When windowing is used, assuming for simplicity a rectangular window sequence of unity height including window samples (also referred to as “windows”) w[n], the total prediction error E_{p }in a given frame or interval may be expressed as:
where n1 and n2 are the indexes corresponding to the beginning and ending samples of the window sequence and define the synthesis frame.
Once the speech signal samples s[n] are isolated into frames, the optimum LP coefficients can be found through autocorrelation calculation and solving the normal equation. To minimize the total prediction error, the values chosen for the LP coefficients must cause the derivative of the total prediction error with respect to each LP coefficients to equal or approach zero. Therefore, the partial derivative of the total prediction error is taken with respect to each of the LP coefficients, producing a set of M equations. Fortunately, these equations can be used to relate the minimum total prediction error to an autocorrelation function:
where M is the prediction order and R_{p}(k) is an autocorrelation function for a given time-lag I which is expressed by:
where s[k] are speech signal sample, w[k] are the window samples that together form a plurality of window sequences each of length N (in number of samples) and s[k−I] and w[k−I] are the input signal samples and the window samples lagged by I. It is assumed that w[n] may be greater than zero only from k=0 to N−1. Because the minimum total prediction error can be expressed as an equation in the form Ra=b (assuming that R_{p}[0] is separately calculated), the Levinson-Durbin algorithm may be used to solve the normal equation in order to determine for the optimum LP coefficients.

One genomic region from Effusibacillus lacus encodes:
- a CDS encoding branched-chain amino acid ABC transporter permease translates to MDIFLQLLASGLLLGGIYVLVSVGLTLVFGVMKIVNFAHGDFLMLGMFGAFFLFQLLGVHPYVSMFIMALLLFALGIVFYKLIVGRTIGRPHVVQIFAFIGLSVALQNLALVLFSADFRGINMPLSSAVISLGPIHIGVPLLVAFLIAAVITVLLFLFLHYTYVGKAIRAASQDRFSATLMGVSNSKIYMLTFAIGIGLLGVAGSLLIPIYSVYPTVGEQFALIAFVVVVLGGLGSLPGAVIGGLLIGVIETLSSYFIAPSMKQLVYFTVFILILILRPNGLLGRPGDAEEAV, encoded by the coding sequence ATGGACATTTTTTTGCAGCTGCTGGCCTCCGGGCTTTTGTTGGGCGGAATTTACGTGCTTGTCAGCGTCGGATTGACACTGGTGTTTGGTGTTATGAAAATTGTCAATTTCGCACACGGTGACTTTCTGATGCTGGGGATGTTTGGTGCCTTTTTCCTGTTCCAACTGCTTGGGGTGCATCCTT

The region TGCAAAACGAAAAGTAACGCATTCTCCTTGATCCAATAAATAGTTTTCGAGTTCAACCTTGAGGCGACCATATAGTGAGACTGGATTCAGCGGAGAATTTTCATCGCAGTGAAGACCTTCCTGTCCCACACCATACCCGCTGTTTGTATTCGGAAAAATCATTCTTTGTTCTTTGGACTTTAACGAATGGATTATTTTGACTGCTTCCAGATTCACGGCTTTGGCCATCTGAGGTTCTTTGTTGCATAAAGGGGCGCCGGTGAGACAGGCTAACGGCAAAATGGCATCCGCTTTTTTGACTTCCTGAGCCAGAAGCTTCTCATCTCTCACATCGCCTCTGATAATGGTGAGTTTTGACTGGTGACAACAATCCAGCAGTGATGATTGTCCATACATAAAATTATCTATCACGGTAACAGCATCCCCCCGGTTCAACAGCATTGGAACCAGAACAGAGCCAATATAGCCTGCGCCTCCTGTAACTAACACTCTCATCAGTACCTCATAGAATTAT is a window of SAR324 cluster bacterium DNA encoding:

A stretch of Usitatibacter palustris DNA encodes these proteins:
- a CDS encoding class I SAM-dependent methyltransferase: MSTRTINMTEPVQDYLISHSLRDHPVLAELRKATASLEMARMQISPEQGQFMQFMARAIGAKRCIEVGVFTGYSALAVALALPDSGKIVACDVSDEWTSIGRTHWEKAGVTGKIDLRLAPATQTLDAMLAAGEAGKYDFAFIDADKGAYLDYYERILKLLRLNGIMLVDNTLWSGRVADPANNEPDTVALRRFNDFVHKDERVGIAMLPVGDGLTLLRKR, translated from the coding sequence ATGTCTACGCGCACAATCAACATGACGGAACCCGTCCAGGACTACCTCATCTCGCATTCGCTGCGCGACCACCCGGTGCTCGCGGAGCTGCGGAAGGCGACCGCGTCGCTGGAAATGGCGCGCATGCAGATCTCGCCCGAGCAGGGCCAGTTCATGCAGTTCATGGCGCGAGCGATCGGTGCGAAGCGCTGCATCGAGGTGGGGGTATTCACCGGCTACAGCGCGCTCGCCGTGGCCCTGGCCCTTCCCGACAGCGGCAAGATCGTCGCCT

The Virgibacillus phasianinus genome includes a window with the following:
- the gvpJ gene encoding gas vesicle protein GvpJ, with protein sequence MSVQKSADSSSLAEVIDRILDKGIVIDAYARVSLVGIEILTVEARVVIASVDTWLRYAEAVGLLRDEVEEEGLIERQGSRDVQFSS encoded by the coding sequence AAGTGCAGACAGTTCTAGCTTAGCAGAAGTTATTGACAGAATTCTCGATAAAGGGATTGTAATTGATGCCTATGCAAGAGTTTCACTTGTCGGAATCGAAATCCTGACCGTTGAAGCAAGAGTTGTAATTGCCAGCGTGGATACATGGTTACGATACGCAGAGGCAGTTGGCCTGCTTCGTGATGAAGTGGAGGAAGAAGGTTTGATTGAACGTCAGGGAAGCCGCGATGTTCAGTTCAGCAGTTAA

Many factors affect the minimum total prediction error including the shape of the window in the time domain. Generally, the window sequences adopted by coding standards have a shape that includes tapered-ends so that the amplitudes are low at the beginning and end of the window sequences with a peak amplitude located in-between. These windows are described by simple formulas and their selection inspired by the application in which they will be used. Generally, known methods for choosing the shape of the window are heuristic. There is no deterministic method for determining the optimum window shape.
For example, the speech coding system defined by the ITU-T G.723.1 speech coding standard (the “G.723.1 standard”) uses a Hamming window (“standard Hamming window”) but has no method for determining whether the Hamming window will yield the optimum LP coefficients. The G.723.1 standard is designed to compress toll quality speech (at 8000 samples/second) for applications including the voice-over-internet-protocol (“VoIP”) and the voice component of video conferencing. It is an analysis-by-synthesis dual rate speech coder that uses different quantizing techniques to quantize the excitation signal depending on the data rate (ITU, “Dual Rate Speech Coder for Multimedia Communications Transmitting at 5.2 and 6.2 kbits/-ITU-T Recommendations G.723.1, 1996, which is incorporated herein by reference). A multi-pulse maximum likelihood quantizer (“MLQ”) is used to quantize the excitation signals for the high bit rate of 6.3 kbs and an algebraic-code-excited-linear-predictor (“ACELP”) is used to quantize the excitation signal for the low bit rate of 5.3 kbps.
The particular LPA used by the G.723.1 standard (the “LPA process”) is shown in